I once knew a little Mexican kitty named Canela. This was when I could speak only a few words of Spanish. The word for cinnamon, which is canela (cah-NAY-la), was not among them. But I think you can imagine what color little Canela was.
This winter my grandson has taken to drinking hot milk with a cinnamon stick in the milk. If I said in English that my grandson was very cinnamon you would think I was strange. But if I said he was muy canela you would understand.
Well, anyway, this very fine grandson of mine was using his cinnamon stick to blow bubbles in the milk of his cup one day.
“Did you know cinnamon is from the bark of a tree?” his father asked him in an attempt to distract him from making cinnamon milk bubbles. Since every 3 year old knows that the world is bursting with an incalculable number of mind-boggling things, this cinnamon-as-tree-bark thing didn’t phase the grand boy. I’ve decided to learn more about cinnamon in the hope of providing my son with more tools to distract his son as needed. If nothing else, I can briefly distract you, dear reader.
I must begin by telling you a story. This story would certainly give pause to my grandson. I hope it will to you, as well.
Cinnamon was used by royalty in Egypt at least 4,000 years ago. Around 450 B.C. the Greek historian Herodotus wrote that Arabia was the source of cinnamon. He and other authors of the day told about giant cinnamon birds that lived in that part of the world. These birds, the learned men wrote, collected cinnamon sticks from an unknown land where cinnamon trees thrived. The birds used these fabulous sticks to build their nests. Wily Arab nest thieves then stole the sticks from these ever-so-dangerous giant cinnamon birds using trickery known only to wily Arabs. Then these hard-won but tasty cinnamon bird nest sticks were sold to the highest bidder, and the profits were used to feather the nests of the above-mentioned Arabs.
So the story goes, anyway.
This wisdom was passed down from the Greeks to the Romans, and it was what was believed by learned men in the year 1248 when Sieur de Joinville, a scholar and counsellor for the French king, accompanied his king to Egypt on a crusade to liberate the Holy Land from the heathens. The liberation project did not go well, but the French scholar was able to add to the collective wisdom about cinnamon. Sieur de Joinville learned that cinnamon was fished up in nets at the source of the Nile out at the edge of the world.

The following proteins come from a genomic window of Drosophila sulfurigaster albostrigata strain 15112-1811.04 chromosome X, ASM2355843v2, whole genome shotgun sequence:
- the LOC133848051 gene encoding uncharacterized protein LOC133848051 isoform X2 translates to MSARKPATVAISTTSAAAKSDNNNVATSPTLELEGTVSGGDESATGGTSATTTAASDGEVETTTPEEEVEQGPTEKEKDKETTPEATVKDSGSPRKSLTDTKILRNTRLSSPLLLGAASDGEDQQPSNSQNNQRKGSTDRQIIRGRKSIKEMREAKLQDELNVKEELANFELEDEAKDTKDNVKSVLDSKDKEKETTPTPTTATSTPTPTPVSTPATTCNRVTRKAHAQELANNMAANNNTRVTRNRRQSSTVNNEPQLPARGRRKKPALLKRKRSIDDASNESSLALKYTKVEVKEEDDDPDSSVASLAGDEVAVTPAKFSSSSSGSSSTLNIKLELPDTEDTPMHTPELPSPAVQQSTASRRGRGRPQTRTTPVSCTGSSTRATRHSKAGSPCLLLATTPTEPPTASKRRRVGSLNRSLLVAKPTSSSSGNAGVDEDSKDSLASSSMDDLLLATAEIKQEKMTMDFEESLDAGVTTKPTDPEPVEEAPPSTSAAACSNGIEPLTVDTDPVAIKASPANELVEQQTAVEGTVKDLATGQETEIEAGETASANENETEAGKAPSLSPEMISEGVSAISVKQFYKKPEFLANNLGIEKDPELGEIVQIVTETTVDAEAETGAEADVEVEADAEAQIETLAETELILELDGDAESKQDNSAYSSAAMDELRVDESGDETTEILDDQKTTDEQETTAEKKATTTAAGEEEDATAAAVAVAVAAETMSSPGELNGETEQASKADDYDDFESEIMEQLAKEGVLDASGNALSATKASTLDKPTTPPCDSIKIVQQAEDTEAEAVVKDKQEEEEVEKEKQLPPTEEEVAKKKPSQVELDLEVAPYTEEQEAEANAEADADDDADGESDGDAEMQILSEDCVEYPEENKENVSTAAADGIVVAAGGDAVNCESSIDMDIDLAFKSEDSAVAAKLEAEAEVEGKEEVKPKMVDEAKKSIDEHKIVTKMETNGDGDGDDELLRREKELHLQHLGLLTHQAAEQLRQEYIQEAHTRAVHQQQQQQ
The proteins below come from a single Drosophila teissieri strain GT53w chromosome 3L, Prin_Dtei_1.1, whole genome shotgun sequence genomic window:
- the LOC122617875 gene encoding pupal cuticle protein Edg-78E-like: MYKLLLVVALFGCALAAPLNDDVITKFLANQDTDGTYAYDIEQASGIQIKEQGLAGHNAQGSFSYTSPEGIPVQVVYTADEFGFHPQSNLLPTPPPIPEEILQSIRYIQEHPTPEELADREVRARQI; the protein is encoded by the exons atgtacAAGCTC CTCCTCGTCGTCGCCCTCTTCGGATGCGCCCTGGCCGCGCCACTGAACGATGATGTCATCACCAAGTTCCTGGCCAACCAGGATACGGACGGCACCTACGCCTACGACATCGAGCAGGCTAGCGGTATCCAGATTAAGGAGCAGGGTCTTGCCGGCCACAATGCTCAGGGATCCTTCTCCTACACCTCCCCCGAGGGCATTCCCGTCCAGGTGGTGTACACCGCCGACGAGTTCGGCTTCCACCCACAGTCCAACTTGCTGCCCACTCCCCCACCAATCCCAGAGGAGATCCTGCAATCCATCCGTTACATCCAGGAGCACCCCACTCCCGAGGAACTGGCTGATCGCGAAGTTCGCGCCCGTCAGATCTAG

It now appears that the crusader was wrong and so was the Greek historian.
You may not want to know this, but there are no giant cinnamon birds. Another truth that you may find painful to accept is that what you call cinnamon probably isn’t really cinnamon. It’s something called cassia. It’s not helpful to know that cassia is also called Chinese cinnamon or Vietnamese cinnamon because cassia just isn’t the real cinnamon McCoy. But these products are very likely what you’ll get when you buy “cinnamon” in stores in this country.
Most true cinnamon comes from a large island in the Indian Ocean that we used to call Ceylon but should now call Sri Lanka. You can call this stuff Ceylon cinnamon, or you can use its Latin name c.verum. Ceylon cinnamon is produced pretty much like the stuff made from cassia. My son was mostly right when he told his son it is tree bark.
Here’s how it works. A cinnamon or cassia farmer will plant a tree and let it grow for a few years. Then it is cut down. A lot of shoots will sprout from the stump. When the sprouts are 2 to 3 inches thick the farmer cuts them from the trunk and shaves off the outer bark. Then the inner bark is removed from the heart wood. The inner bark is the cinnamon and, in most cases, it is dried and rolled to form what we call sticks. But people in the cinnamon business call them quills. Before they are cut to length, some quills are quite long. They would be fantastic for blowing cinnamon milk bubbles. Oh! We’re not supposed to do that.
PS: Did you know there are cinnamon and cassia tree forests in tropical Asia? Maybe it is really true that once upon a time in a far off land there were giant cinnamon birds with spicy nests.